When Gertie the adorable little aardvark initially arrived at the ZURI Orphanage in Namibia, she was very weak, dehydrated, covered all over in sores, and had recently been orphaned.
Thankfully, good Samaritan and orphanage founder Erika de Jager knew exactly how to take care of Gertie. She bottle-fed her and made her feel comfortable in the dog beds in the orphanage so that she could sleep as long as she preferred.
Aardvarks are naturally nocturnal, which means they sleep in the day and are awake at night. But when Gertie was just a child, she slept for most of the day and night.
But she’s older now, about 4 months according to Erika. She’s not old enough to be released into the wild, but she is getting more active and playful which is a good sign, except that it’s usually when Erika is getting ready for bed.
“Last night at 12 a.m. she decided it was time to play,” Erika tells The Dodo. “As I was trying to sleep, she stood up with her little feet on the bed. All I saw were these big ears.”
Outside of the orphanage, Erika works as a veterinarian. One of her main jobs is going to a neighboring farm where she treats a couple of horses. Since Gertie is still a vulnerable baby who needs constant supervision, Erika brings her along.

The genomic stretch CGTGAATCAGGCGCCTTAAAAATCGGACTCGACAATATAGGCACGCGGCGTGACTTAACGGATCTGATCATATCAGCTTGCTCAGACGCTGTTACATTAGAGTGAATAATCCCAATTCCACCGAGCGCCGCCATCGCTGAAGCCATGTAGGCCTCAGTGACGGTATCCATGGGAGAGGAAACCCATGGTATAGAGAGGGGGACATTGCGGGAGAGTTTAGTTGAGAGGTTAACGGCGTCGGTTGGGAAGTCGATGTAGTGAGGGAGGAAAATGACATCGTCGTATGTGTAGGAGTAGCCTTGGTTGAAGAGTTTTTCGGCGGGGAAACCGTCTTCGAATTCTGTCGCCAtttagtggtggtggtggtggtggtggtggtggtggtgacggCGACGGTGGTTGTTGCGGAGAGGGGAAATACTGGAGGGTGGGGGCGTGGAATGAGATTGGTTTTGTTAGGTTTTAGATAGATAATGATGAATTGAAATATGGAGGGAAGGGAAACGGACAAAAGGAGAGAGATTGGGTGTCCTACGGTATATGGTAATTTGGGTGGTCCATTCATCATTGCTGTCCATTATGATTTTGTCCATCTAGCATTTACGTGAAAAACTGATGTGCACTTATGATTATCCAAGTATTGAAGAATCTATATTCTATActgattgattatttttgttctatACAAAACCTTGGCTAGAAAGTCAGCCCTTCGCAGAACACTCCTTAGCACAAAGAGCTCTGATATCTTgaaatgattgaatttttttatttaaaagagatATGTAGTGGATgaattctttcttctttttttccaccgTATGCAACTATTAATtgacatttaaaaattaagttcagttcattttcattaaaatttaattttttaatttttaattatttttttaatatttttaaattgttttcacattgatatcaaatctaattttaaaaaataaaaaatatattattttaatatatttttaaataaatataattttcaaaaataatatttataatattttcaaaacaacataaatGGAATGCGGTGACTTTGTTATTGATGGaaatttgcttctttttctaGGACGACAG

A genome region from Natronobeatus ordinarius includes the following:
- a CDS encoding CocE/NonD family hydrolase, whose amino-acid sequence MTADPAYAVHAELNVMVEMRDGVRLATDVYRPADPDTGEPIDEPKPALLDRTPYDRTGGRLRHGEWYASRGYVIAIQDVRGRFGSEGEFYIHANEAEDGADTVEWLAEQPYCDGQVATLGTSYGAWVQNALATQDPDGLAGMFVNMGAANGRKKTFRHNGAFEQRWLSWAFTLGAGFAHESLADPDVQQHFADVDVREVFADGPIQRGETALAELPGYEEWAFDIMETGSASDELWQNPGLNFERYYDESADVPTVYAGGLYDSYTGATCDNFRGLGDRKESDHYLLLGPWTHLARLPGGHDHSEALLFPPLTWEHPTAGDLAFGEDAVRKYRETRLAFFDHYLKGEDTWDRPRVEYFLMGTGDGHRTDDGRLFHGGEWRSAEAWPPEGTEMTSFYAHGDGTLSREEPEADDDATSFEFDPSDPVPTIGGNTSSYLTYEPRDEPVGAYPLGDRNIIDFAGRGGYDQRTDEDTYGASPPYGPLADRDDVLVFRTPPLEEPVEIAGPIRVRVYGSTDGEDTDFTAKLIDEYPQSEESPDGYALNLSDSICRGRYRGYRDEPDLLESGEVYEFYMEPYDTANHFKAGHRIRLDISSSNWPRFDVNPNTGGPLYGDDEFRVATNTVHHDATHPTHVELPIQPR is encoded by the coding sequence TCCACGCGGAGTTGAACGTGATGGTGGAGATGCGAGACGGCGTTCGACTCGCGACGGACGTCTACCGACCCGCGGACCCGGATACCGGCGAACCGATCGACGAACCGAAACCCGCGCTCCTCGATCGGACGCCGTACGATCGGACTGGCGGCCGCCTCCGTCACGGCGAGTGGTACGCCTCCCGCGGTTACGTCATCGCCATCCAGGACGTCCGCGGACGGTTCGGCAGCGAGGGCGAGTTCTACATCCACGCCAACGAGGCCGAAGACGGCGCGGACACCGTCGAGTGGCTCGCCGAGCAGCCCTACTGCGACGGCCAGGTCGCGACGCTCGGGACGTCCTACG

Gertie playing with Erika’s dogs:
Gertie also loves spending time with Erika’s dogs, Spokie and Zarah. “Gertie will follow Zarah and just walk with all the dogs,” de Jager says. “They will often lick her and she will follow them.”
Gertie doesn’t seem to mind going on daytime outings with Erika, especially since she gets to play with the neighbor’s dogs, Krummel and Zettie.
“Krummel fell in love at first sight,” says Erika.
“She didn’t leave [Gertie] alone for a minute.
She followed her around everywhere. Sometimes dogs have a strong motherly instinct and will look after babies. I suspect Krummel is like this.”
Zettie, on the other hand, was a bit more standoffish. “She was a bit scared of Gertie,” de Jager says.
“But once she realized that Gertie was a great new friend, she was the happiest little puppy.”
Now all Zettie wants to do is play, all day every day.
“Zettie will run and fall in front of her like puppies do.”
Gertie might only have dog friends now, but Erika hopes that one day she’ll eventually meet other fellow aardvarks in the wild.
But at the moment, Gertie has lots of growing up to do. “She’s not even eating yet,” de Jager says. “She still drinks out of a bottle. Gertie will be with us for still a long time. Even my staff are sad because she’s growing so fast.”
No doubt her dog buddies will miss Gertie, too.
You can help aardvarks and other African animals by making a donation to Zuri Orphanage here.